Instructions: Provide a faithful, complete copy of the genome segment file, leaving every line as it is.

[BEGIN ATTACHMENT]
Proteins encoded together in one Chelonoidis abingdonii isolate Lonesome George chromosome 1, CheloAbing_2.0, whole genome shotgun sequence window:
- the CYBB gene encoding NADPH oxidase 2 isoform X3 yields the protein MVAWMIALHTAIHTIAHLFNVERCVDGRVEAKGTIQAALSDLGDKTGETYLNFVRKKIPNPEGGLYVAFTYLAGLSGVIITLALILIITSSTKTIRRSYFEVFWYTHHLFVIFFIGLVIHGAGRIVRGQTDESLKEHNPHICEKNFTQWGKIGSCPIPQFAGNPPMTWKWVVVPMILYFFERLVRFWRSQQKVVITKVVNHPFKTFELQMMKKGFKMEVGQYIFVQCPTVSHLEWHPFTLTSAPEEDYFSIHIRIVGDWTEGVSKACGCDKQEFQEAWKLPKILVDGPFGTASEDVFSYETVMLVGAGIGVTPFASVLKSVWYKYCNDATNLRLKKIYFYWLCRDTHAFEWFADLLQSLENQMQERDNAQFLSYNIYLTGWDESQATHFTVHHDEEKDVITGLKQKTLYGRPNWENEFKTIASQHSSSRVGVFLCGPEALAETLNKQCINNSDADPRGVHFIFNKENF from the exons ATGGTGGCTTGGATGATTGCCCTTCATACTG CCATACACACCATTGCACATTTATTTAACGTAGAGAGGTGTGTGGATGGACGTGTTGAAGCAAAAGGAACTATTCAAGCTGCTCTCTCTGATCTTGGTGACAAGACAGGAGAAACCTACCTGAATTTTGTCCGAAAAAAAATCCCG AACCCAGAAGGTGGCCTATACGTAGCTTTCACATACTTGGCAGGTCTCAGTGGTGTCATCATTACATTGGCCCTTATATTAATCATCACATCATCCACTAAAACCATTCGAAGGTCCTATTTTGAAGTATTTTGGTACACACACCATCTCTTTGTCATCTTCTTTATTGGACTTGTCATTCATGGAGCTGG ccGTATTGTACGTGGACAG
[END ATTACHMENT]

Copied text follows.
Proteins encoded together in one Chelonoidis abingdonii isolate Lonesome George chromosome 1, CheloAbing_2.0, whole genome shotgun sequence window:
- the CYBB gene encoding NADPH oxidase 2 isoform X3 yields the protein MVAWMIALHTAIHTIAHLFNVERCVDGRVEAKGTIQAALSDLGDKTGETYLNFVRKKIPNPEGGLYVAFTYLAGLSGVIITLALILIITSSTKTIRRSYFEVFWYTHHLFVIFFIGLVIHGAGRIVRGQTDESLKEHNPHICEKNFTQWGKIGSCPIPQFAGNPPMTWKWVVVPMILYFFERLVRFWRSQQKVVITKVVNHPFKTFELQMMKKGFKMEVGQYIFVQCPTVSHLEWHPFTLTSAPEEDYFSIHIRIVGDWTEGVSKACGCDKQEFQEAWKLPKILVDGPFGTASEDVFSYETVMLVGAGIGVTPFASVLKSVWYKYCNDATNLRLKKIYFYWLCRDTHAFEWFADLLQSLENQMQERDNAQFLSYNIYLTGWDESQATHFTVHHDEEKDVITGLKQKTLYGRPNWENEFKTIASQHSSSRVGVFLCGPEALAETLNKQCINNSDADPRGVHFIFNKENF from the exons ATGGTGGCTTGGATGATTGCCCTTCATACTG CCATACACACCATTGCACATTTATTTAACGTAGAGAGGTGTGTGGATGGACGTGTTGAAGCAAAAGGAACTATTCAAGCTGCTCTCTCTGATCTTGGTGACAAGACAGGAGAAACCTACCTGAATTTTGTCCGAAAAAAAATCCCG AACCCAGAAGGTGGCCTATACGTAGCTTTCACATACTTGGCAGGTCTCAGTGGTGTCATCATTACATTGGCCCTTATATTAATCATCACATCATCCACTAAAACCATTCGAAGGTCCTATTTTGAAGTATTTTGGTACACACACCATCTCTTTGTCATCTTCTTTATTGGACTTGTCATTCATGGAGCTGG ccGTATTGTACGTGGACAG